You present a persuasive argument for the abandonment of the 5-paragraph essay and suggest a new format for presenting an argument... However, you did not provide much information on what is expected to go in between your introduction and conclusion? You suggested this format opens the essay to compare/contrast, cause/effect, analysis, etc... but how do you suggest students structure an essay with these approaches in practice? Any piece of writing needs some structure and main ideas that are then supported with various pieces of evidence (whether you are writing a historical thesis or a persuasive essay)... If you are abandoning a "main idea followed by supporting evidence" format, what do you propose should take its place? Or perhaps my understanding of the 5-paragraph essay you are speaking of is incorrect?
In this section we looked at the importance of summarising
information in academic writing. Summarising is useful for
demonstrating that you have fully understood the text that you have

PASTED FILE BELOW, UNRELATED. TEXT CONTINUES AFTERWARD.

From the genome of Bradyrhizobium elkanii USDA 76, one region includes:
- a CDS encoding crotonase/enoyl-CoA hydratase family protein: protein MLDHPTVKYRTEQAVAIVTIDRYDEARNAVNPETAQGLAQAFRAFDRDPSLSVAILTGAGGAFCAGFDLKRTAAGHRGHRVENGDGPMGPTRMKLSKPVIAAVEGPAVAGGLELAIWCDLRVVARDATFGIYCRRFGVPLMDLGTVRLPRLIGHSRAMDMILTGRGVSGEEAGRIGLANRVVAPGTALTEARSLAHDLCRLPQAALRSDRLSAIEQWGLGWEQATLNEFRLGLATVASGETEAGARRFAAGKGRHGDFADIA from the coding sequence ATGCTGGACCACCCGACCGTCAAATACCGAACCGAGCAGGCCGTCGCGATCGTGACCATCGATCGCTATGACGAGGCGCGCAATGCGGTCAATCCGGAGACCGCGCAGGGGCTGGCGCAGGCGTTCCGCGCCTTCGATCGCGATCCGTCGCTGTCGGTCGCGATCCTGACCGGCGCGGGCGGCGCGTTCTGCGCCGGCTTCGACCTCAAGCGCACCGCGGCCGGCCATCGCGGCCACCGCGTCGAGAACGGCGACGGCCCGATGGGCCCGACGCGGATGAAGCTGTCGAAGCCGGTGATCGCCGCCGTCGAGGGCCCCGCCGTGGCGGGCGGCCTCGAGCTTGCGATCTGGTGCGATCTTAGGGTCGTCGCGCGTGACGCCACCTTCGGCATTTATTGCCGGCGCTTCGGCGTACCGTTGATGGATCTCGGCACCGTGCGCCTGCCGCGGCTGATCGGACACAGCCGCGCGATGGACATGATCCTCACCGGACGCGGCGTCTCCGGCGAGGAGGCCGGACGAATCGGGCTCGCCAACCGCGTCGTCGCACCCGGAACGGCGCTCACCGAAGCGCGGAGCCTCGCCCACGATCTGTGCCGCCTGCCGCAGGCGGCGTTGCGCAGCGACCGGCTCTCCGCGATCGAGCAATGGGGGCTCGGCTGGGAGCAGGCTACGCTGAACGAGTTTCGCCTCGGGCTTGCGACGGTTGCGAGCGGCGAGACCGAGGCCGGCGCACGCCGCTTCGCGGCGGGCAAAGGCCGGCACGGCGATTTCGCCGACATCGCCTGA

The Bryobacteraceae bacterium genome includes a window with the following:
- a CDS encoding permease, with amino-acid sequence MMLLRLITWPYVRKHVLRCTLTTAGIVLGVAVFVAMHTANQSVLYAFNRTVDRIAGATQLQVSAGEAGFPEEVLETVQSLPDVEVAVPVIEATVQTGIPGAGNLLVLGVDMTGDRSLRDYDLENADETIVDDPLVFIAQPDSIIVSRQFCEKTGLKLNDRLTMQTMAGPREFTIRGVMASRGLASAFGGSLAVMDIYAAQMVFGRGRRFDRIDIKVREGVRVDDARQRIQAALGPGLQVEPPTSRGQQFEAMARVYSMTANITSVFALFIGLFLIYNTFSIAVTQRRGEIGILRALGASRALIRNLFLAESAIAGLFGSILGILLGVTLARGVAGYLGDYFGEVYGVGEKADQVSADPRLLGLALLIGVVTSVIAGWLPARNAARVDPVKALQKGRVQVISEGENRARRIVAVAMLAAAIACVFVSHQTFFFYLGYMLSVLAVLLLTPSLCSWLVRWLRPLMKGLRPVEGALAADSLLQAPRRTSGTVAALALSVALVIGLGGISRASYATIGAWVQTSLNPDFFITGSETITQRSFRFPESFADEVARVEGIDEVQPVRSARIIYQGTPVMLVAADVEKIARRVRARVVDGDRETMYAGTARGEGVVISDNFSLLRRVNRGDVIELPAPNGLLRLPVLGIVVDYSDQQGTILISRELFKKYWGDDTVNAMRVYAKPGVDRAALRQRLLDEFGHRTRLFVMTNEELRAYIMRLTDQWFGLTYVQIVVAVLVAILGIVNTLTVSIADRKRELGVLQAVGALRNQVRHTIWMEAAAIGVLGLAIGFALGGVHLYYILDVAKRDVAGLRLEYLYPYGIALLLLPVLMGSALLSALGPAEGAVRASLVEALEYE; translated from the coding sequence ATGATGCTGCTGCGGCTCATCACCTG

read or heard, for condensing notes and for researching essays and
assignments. Good summarising involves ascertaining what the main ideas
of the text/audio are, and being able to maintain these ideas in a
shortened version. It also involves being able to nominalise verbs,
. turn them into nouns, use synonyms, split long sentences into
short sentences and to join short sentences together to form longer
If you would like further practice, try taking a look at Andy Gillet's website . Alternatively, try listening to a podcast or any audio file which has a transcript (for example the BBC's 'Talk about English' website , create a summary and then compare this summary to the original transcript.